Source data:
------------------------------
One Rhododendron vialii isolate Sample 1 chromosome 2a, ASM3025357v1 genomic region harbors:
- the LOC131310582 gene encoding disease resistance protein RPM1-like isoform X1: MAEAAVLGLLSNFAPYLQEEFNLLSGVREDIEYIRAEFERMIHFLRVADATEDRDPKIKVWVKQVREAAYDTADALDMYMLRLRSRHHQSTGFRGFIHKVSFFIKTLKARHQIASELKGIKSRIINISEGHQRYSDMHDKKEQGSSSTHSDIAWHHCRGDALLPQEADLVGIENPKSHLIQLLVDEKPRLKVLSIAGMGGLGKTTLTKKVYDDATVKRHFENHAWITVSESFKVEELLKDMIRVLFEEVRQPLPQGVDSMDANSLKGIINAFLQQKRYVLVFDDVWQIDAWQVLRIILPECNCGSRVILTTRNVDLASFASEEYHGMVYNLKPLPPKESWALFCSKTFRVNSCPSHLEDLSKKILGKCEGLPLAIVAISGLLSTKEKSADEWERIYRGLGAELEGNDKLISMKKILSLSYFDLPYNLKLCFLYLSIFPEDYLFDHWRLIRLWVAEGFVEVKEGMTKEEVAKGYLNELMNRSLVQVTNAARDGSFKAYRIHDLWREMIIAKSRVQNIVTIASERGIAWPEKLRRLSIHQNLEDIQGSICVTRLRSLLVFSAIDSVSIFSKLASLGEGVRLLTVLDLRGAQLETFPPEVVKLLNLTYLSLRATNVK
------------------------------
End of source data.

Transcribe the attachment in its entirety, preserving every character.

One Rhododendron vialii isolate Sample 1 chromosome 2a, ASM3025357v1 genomic region harbors:
- the LOC131310582 gene encoding disease resistance protein RPM1-like isoform X1: MAEAAVLGLLSNFAPYLQEEFNLLSGVREDIEYIRAEFERMIHFLRVADATEDRDPKIKVWVKQVREAAYDTADALDMYMLRLRSRHHQSTGFRGFIHKVSFFIKTLKARHQIASELKGIKSRIINISEGHQRYSDMHDKKEQGSSSTHSDIAWHHCRGDALLPQEADLVGIENPKSHLIQLLVDEKPRLKVLSIAGMGGLGKTTLTKKVYDDATVKRHFENHAWITVSESFKVEELLKDMIRVLFEEVRQPLPQGVDSMDANSLKGIINAFLQQKRYVLVFDDVWQIDAWQVLRIILPECNCGSRVILTTRNVDLASFASEEYHGMVYNLKPLPPKESWALFCSKTFRVNSCPSHLEDLSKKILGKCEGLPLAIVAISGLLSTKEKSADEWERIYRGLGAELEGNDKLISMKKILSLSYFDLPYNLKLCFLYLSIFPEDYLFDHWRLIRLWVAEGFVEVKEGMTKEEVAKGYLNELMNRSLVQVTNAARDGSFKAYRIHDLWREMIIAKSRVQNIVTIASERGIAWPEKLRRLSIHQNLEDIQGSICVTRLRSLLVFSAIDSVSIFSKLASLGEGVRLLTVLDLRGAQLETFPPEVVKLLNLTYLSLRATNVK